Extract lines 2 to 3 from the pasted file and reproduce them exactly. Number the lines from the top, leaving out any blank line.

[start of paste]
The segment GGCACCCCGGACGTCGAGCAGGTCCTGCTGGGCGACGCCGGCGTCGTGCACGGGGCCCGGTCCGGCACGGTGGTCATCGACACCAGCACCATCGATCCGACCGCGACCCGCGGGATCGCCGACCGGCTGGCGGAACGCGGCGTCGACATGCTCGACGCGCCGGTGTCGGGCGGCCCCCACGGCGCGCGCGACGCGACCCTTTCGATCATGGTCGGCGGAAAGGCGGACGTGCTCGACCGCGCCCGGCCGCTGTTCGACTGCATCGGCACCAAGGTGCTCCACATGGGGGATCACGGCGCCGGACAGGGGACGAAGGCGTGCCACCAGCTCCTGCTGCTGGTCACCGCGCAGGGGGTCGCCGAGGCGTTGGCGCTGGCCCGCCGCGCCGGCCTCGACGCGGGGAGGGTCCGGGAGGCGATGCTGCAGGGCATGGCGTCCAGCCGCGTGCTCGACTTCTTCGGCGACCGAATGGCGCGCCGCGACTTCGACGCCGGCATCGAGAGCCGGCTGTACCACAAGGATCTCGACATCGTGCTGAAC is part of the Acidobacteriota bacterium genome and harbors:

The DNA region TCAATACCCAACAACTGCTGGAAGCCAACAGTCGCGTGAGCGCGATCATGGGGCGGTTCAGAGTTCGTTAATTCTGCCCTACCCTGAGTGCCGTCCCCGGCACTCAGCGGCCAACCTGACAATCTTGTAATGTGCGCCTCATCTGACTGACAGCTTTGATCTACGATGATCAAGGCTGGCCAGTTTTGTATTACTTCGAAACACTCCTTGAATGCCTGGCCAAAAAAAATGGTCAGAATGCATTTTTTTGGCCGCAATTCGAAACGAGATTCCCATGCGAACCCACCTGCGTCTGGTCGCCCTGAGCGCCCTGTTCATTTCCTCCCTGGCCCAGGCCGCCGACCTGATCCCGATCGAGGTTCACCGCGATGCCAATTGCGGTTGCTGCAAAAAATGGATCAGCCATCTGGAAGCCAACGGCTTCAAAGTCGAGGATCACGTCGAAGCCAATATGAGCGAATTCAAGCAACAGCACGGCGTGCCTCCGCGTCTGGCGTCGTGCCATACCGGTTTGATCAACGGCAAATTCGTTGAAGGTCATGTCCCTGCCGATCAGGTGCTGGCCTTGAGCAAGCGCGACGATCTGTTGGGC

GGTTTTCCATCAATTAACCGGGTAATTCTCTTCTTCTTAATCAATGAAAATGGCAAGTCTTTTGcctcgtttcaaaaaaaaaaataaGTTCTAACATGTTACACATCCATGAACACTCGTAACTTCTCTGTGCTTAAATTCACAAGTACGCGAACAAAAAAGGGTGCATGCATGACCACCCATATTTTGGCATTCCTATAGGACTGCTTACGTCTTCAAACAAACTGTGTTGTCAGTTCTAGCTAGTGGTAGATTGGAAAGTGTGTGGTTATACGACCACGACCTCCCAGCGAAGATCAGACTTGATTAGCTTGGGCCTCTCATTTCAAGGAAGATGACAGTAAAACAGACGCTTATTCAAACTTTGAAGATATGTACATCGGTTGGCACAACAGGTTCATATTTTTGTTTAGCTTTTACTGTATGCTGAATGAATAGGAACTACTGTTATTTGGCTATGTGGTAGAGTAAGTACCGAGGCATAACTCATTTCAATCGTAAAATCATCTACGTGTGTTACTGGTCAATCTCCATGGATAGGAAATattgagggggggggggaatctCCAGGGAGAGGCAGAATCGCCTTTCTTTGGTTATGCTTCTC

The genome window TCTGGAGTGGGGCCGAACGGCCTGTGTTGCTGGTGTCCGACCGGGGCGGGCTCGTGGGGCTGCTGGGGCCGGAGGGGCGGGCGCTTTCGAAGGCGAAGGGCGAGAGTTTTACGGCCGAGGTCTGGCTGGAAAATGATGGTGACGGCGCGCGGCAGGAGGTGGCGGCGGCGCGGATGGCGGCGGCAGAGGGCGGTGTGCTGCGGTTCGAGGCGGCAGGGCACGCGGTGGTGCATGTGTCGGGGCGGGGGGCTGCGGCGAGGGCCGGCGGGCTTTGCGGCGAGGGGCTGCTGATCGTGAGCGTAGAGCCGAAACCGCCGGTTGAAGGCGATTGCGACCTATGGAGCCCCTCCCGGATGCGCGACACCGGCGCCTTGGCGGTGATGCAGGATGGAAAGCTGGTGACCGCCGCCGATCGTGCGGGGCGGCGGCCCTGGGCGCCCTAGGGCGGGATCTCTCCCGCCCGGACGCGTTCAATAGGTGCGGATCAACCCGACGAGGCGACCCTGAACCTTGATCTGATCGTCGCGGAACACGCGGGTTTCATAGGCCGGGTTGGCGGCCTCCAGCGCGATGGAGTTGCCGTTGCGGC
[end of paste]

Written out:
The DNA region TCAATACCCAACAACTGCTGGAAGCCAACAGTCGCGTGAGCGCGATCATGGGGCGGTTCAGAGTTCGTTAATTCTGCCCTACCCTGAGTGCCGTCCCCGGCACTCAGCGGCCAACCTGACAATCTTGTAATGTGCGCCTCATCTGACTGACAGCTTTGATCTACGATGATCAAGGCTGGCCAGTTTTGTATTACTTCGAAACACTCCTTGAATGCCTGGCCAAAAAAAATGGTCAGAATGCATTTTTTTGGCCGCAATTCGAAACGAGATTCCCATGCGAACCCACCTGCGTCTGGTCGCCCTGAGCGCCCTGTTCATTTCCTCCCTGGCCCAGGCCGCCGACCTGATCCCGATCGAGGTTCACCGCGATGCCAATTGCGGTTGCTGCAAAAAATGGATCAGCCATCTGGAAGCCAACGGCTTCAAAGTCGAGGATCACGTCGAAGCCAATATGAGCGAATTCAAGCAACAGCACGGCGTGCCTCCGCGTCTGGCGTCGTGCCATACCGGTTTGATCAACGGCAAATTCGTTGAAGGTCATGTCCCTGCCGATCAGGTGCTGGCCTTGAGCAAGCGCGACGATCTGTTGGGC

GGTTTTCCATCAATTAACCGGGTAATTCTCTTCTTCTTAATCAATGAAAATGGCAAGTCTTTTGcctcgtttcaaaaaaaaaaataaGTTCTAACATGTTACACATCCATGAACACTCGTAACTTCTCTGTGCTTAAATTCACAAGTACGCGAACAAAAAAGGGTGCATGCATGACCACCCATATTTTGGCATTCCTATAGGACTGCTTACGTCTTCAAACAAACTGTGTTGTCAGTTCTAGCTAGTGGTAGATTGGAAAGTGTGTGGTTATACGACCACGACCTCCCAGCGAAGATCAGACTTGATTAGCTTGGGCCTCTCATTTCAAGGAAGATGACAGTAAAACAGACGCTTATTCAAACTTTGAAGATATGTACATCGGTTGGCACAACAGGTTCATATTTTTGTTTAGCTTTTACTGTATGCTGAATGAATAGGAACTACTGTTATTTGGCTATGTGGTAGAGTAAGTACCGAGGCATAACTCATTTCAATCGTAAAATCATCTACGTGTGTTACTGGTCAATCTCCATGGATAGGAAATattgagggggggggggaatctCCAGGGAGAGGCAGAATCGCCTTTCTTTGGTTATGCTTCTC